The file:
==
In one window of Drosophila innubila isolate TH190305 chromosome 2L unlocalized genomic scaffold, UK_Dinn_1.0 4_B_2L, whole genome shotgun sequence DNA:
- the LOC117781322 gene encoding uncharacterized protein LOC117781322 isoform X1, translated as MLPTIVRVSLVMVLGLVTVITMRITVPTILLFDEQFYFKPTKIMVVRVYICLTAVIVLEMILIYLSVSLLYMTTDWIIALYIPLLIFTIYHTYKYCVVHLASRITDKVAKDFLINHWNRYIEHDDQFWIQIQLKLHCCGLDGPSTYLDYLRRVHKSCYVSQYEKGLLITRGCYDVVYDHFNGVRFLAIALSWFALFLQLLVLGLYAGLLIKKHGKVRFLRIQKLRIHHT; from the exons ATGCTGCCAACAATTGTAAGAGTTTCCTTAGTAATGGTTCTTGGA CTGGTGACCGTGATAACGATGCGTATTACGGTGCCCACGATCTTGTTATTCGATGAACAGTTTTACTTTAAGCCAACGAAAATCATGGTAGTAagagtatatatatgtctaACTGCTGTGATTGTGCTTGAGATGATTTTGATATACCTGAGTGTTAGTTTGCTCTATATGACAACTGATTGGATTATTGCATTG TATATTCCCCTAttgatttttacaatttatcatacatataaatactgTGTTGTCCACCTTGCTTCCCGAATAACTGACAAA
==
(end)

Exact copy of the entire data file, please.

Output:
In one window of Drosophila innubila isolate TH190305 chromosome 2L unlocalized genomic scaffold, UK_Dinn_1.0 4_B_2L, whole genome shotgun sequence DNA:
- the LOC117781322 gene encoding uncharacterized protein LOC117781322 isoform X1, translated as MLPTIVRVSLVMVLGLVTVITMRITVPTILLFDEQFYFKPTKIMVVRVYICLTAVIVLEMILIYLSVSLLYMTTDWIIALYIPLLIFTIYHTYKYCVVHLASRITDKVAKDFLINHWNRYIEHDDQFWIQIQLKLHCCGLDGPSTYLDYLRRVHKSCYVSQYEKGLLITRGCYDVVYDHFNGVRFLAIALSWFALFLQLLVLGLYAGLLIKKHGKVRFLRIQKLRIHHT; from the exons ATGCTGCCAACAATTGTAAGAGTTTCCTTAGTAATGGTTCTTGGA CTGGTGACCGTGATAACGATGCGTATTACGGTGCCCACGATCTTGTTATTCGATGAACAGTTTTACTTTAAGCCAACGAAAATCATGGTAGTAagagtatatatatgtctaACTGCTGTGATTGTGCTTGAGATGATTTTGATATACCTGAGTGTTAGTTTGCTCTATATGACAACTGATTGGATTATTGCATTG TATATTCCCCTAttgatttttacaatttatcatacatataaatactgTGTTGTCCACCTTGCTTCCCGAATAACTGACAAA